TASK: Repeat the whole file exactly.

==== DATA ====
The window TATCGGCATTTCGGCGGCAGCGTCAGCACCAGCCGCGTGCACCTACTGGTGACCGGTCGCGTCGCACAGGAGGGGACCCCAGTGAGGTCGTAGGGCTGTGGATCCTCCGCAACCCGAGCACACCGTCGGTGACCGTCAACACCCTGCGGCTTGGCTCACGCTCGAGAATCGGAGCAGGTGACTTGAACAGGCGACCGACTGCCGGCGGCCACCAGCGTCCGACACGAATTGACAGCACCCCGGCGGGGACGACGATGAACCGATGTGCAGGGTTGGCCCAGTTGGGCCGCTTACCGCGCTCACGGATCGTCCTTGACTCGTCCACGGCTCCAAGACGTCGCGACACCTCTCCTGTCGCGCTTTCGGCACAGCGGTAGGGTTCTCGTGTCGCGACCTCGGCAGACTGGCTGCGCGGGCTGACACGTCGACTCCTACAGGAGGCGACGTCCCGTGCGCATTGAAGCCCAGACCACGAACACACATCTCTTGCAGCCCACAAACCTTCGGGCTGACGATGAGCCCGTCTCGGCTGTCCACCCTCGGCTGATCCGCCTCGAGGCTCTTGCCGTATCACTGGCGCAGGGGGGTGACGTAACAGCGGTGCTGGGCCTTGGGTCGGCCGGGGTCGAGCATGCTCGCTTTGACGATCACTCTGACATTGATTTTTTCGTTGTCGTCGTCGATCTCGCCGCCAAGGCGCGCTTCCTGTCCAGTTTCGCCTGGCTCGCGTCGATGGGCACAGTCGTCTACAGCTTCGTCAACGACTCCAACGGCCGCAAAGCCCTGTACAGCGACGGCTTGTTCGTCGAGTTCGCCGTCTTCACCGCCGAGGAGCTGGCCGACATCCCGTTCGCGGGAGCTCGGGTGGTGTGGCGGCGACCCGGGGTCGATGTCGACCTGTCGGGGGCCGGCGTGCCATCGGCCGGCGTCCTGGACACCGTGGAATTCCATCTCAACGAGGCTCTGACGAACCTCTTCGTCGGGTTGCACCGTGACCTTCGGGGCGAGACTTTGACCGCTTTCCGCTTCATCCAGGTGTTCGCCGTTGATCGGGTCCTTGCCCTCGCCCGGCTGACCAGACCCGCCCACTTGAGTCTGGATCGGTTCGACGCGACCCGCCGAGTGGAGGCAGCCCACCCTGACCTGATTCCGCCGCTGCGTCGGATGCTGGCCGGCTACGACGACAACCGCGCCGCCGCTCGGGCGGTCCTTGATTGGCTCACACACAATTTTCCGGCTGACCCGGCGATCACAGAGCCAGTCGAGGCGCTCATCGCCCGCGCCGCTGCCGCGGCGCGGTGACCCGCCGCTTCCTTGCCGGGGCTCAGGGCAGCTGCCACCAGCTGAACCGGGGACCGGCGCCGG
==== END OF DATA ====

The window TATCGGCATTTCGGCGGCAGCGTCAGCACCAGCCGCGTGCACCTACTGGTGACCGGTCGCGTCGCACAGGAGGGGACCCCAGTGAGGTCGTAGGGCTGTGGATCCTCCGCAACCCGAGCACACCGTCGGTGACCGTCAACACCCTGCGGCTTGGCTCACGCTCGAGAATCGGAGCAGGTGACTTGAACAGGCGACCGACTGCCGGCGGCCACCAGCGTCCGACACGAATTGACAGCACCCCGGCGGGGACGACGATGAACCGATGTGCAGGGTTGGCCCAGTTGGGCCGCTTACCGCGCTCACGGATCGTCCTTGACTCGTCCACGGCTCCAAGACGTCGCGACACCTCTCCTGTCGCGCTTTCGGCACAGCGGTAGGGTTCTCGTGTCGCGACCTCGGCAGACTGGCTGCGCGGGCTGACACGTCGACTCCTACAGGAGGCGACGTCCCGTGCGCATTGAAGCCCAGACCACGAACACACATCTCTTGCAGCCCACAAACCTTCGGGCTGACGATGAGCCCGTCTCGGCTGTCCACCCTCGGCTGATCCGCCTCGAGGCTCTTGCCGTATCACTGGCGCAGGGGGGTGACGTAACAGCGGTGCTGGGCCTTGGGTCGGCCGGGGTCGAGCATGCTCGCTTTGACGATCACTCTGACATTGATTTTTTCGTTGTCGTCGTCGATCTCGCCGCCAAGGCGCGCTTCCTGTCCAGTTTCGCCTGGCTCGCGTCGATGGGCACAGTCGTCTACAGCTTCGTCAACGACTCCAACGGCCGCAAAGCCCTGTACAGCGACGGCTTGTTCGTCGAGTTCGCCGTCTTCACCGCCGAGGAGCTGGCCGACATCCCGTTCGCGGGAGCTCGGGTGGTGTGGCGGCGACCCGGGGTCGATGTCGACCTGTCGGGGGCCGGCGTGCCATCGGCCGGCGTCCTGGACACCGTGGAATTCCATCTCAACGAGGCTCTGACGAACCTCTTCGTCGGGTTGCACCGTGACCTTCGGGGCGAGACTTTGACCGCTTTCCGCTTCATCCAGGTGTTCGCCGTTGATCGGGTCCTTGCCCTCGCCCGGCTGACCAGACCCGCCCACTTGAGTCTGGATCGGTTCGACGCGACCCGCCGAGTGGAGGCAGCCCACCCTGACCTGATTCCGCCGCTGCGTCGGATGCTGGCCGGCTACGACGACAACCGCGCCGCCGCTCGGGCGGTCCTTGATTGGCTCACACACAATTTTCCGGCTGACCCGGCGATCACAGAGCCAGTCGAGGCGCTCATCGCCCGCGCCGCTGCCGCGGCGCGGTGACCCGCCGCTTCCTTGCCGGGGCTCAGGGCAGCTGCCACCAGCTGAACCGGGGACCGGCGCCGG